The efforts to preserve African designs in global architecture

African designs are sustainable, simple and are in harmony with nature,. PHOTOs/www.gettyimages.com

What you need to know:

We need to patent the unique Afro-chic designs for sustainability. Our designs are being stolen across the world; many young designers do not know that their designs have to be patented.

Interior designers play a pivotal role in beautifying our living and working spaces; but this trade is faced with a number challenges in Africa that range from the theft of African designs, ignorance of the existence of chic African designs, to lack of teaching African designs in professional training institutions, among others.  African designs are sustainable, simple and are in harmony with nature, the principal architect and managing director, S. Tetteh and Associates, Architects in Accra, Ghana, Senyo Tetteh says.  

“Afro-Chic architecture is the African style of architecture rich in patterns, indigenous African building technology, earthy colours, beads, vivid hues, patterns, bronze and brass sculptured tribal symbols, straw, decorated calabashes, African printed textiles and wooden masks to name a few. Full of vibrant colours and textured elements, the theme seeks to evoke a sense of artistic afro-centric vibe,” Tetteh explains.

Asked to describe the current trends of decor, interior design, Tetteh says: “Design has become more intentional in Africa. The use of earth colours, sculptures and paintings by Africans and the development of materials that respond to our climatic conditions here in Africa making it more sustainable.”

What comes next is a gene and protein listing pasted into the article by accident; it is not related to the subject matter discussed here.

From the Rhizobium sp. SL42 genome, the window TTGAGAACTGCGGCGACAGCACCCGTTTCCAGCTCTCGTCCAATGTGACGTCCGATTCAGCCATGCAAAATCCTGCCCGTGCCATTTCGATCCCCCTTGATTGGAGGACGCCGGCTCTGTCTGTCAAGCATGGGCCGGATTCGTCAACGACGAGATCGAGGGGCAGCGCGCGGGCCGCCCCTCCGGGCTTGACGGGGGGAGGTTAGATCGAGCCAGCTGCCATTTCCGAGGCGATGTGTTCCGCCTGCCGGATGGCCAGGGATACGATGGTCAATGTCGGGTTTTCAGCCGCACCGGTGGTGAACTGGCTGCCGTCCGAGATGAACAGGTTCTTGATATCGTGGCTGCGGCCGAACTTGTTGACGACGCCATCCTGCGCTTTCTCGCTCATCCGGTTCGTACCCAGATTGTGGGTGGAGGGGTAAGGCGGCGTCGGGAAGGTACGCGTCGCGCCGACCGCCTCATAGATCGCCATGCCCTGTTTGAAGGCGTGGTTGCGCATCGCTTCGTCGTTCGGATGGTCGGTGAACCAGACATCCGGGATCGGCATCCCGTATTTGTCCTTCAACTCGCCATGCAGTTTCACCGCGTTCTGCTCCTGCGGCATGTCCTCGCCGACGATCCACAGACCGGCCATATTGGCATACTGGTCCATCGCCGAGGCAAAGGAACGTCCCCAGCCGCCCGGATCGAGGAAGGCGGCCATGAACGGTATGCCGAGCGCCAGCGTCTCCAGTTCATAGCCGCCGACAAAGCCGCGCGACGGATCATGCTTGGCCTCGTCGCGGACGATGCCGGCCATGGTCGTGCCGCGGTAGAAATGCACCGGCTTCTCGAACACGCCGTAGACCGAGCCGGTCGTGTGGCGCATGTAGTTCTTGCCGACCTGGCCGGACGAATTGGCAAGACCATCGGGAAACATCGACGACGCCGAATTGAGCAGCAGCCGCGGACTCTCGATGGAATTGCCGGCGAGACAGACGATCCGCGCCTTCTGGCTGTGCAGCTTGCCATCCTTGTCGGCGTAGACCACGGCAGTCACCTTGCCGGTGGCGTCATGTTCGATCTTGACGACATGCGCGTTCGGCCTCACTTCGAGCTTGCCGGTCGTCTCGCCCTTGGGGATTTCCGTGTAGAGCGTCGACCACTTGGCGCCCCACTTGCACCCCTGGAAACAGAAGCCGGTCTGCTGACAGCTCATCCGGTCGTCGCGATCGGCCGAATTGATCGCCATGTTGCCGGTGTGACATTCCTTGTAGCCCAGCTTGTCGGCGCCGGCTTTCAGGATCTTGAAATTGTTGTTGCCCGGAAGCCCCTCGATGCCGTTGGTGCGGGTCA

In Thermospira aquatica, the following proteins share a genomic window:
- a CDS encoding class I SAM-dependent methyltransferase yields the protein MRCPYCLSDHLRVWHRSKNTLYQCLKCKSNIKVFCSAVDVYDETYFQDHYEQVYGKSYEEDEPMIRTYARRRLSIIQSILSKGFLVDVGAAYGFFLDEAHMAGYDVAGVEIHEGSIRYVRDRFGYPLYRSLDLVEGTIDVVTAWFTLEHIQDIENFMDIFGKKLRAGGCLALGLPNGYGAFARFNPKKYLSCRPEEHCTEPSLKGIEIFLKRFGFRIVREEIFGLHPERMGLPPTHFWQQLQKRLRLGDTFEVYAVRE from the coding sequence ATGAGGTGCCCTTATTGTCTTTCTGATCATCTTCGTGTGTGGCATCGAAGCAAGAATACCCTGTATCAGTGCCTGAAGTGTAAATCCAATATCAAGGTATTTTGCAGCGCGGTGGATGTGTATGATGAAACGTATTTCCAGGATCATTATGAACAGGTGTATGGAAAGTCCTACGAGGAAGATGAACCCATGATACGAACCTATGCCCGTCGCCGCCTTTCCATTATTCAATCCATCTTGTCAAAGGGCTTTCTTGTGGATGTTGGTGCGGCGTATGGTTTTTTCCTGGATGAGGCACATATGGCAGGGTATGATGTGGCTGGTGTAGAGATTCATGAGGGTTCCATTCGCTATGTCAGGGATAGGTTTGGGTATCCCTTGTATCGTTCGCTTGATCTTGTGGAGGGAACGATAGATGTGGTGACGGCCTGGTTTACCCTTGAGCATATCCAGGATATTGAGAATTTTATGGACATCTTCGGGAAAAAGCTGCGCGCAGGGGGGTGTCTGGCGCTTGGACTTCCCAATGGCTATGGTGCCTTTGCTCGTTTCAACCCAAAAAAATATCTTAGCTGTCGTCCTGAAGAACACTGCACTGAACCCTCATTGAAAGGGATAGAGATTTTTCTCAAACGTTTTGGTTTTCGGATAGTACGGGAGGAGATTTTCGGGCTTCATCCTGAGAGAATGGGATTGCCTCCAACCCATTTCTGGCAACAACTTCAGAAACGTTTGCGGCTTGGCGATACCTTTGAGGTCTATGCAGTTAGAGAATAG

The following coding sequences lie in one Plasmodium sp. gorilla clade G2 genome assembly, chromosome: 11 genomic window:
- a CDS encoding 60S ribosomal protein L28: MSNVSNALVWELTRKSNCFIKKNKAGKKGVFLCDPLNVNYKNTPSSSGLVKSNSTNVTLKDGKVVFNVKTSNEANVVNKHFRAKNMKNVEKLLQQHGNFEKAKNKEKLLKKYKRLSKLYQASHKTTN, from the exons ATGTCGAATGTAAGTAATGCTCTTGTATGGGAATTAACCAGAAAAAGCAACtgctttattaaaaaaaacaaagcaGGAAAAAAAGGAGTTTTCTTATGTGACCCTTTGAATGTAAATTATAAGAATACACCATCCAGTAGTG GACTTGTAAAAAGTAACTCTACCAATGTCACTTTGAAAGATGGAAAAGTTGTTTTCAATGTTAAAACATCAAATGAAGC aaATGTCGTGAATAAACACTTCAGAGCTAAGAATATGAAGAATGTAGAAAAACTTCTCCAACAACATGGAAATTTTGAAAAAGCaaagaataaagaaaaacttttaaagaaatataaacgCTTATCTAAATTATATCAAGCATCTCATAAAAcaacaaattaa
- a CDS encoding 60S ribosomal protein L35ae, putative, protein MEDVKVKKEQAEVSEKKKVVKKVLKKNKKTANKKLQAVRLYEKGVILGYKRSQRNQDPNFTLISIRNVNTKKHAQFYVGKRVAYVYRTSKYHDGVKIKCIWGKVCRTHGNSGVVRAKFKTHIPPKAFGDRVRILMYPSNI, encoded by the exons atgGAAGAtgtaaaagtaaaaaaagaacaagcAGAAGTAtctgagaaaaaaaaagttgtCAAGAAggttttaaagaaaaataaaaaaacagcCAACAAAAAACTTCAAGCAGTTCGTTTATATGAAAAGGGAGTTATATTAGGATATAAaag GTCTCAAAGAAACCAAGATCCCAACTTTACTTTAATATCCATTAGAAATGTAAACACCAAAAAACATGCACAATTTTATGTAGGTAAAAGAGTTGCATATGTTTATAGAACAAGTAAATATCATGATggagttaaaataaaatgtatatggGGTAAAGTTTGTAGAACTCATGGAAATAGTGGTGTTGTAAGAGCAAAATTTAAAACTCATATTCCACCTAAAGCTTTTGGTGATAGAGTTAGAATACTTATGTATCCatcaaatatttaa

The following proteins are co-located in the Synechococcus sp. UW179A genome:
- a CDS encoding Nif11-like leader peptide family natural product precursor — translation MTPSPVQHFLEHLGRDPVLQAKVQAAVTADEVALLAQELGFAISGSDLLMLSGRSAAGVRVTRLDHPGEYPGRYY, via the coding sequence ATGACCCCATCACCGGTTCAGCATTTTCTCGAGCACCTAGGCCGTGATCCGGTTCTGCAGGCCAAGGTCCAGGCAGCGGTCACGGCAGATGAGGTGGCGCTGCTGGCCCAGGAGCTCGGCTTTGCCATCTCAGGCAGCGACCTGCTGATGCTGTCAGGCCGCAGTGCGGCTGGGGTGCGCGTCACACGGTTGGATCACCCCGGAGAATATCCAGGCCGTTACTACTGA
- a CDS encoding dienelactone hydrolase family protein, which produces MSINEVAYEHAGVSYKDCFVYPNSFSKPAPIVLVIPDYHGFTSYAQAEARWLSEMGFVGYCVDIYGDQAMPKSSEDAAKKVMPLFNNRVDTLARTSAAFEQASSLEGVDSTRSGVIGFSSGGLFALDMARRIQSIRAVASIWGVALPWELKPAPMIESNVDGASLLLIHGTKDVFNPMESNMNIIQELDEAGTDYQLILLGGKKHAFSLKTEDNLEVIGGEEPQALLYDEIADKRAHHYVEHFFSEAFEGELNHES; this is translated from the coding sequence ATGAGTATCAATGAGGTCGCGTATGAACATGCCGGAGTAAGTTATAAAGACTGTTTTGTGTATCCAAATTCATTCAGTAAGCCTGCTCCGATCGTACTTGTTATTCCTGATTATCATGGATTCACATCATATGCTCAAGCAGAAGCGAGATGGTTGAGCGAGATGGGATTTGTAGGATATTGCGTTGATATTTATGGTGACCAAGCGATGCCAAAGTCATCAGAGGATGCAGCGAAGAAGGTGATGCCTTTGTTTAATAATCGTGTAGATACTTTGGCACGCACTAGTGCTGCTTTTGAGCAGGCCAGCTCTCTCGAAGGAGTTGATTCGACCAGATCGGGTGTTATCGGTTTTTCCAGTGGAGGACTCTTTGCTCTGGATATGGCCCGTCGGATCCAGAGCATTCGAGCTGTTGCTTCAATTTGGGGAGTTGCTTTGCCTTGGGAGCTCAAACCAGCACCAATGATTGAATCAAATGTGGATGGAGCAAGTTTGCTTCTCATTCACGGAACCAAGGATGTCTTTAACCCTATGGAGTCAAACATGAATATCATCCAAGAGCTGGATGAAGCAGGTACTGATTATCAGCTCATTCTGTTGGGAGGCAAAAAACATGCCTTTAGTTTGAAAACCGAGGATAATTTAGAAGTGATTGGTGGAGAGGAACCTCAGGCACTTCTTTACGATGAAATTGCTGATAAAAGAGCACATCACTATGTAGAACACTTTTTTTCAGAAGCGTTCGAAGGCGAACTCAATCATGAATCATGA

Who determines trends?

The principal architect at Dream Architects based in Kampala, Patricia Khayongo Rutiba, notes that In West and South Africa, many buildings are going up that depict African concepts and themes and this influences the look of the buildings and goes right into the interior to influence finishing materials as well as decor.

 “In East Africa, our big projects are still looking either European or Chinese and at an individual level, pintrest buildings are the rage,” she comments about the current trends of decor, interior design, and architecture in Uganda and Africa at large.

Speaking at the conversation “Afro-chic – Decor, Interior Design, and Architecture” at the continents’ largest gathering of creatives known as the Creative Africa Nexus (CANEX) at the second Intra Africa Trade Fair (IATF 2021) held from November 15-21 in Durban, South Africa, the founder and creative director of Africa By Design and AMWA Designs (Ghana and United Kingdom), Chrissa Amuah observed: “People do not know that chic African designs exist. People have a mentality that the best designs are from the West.”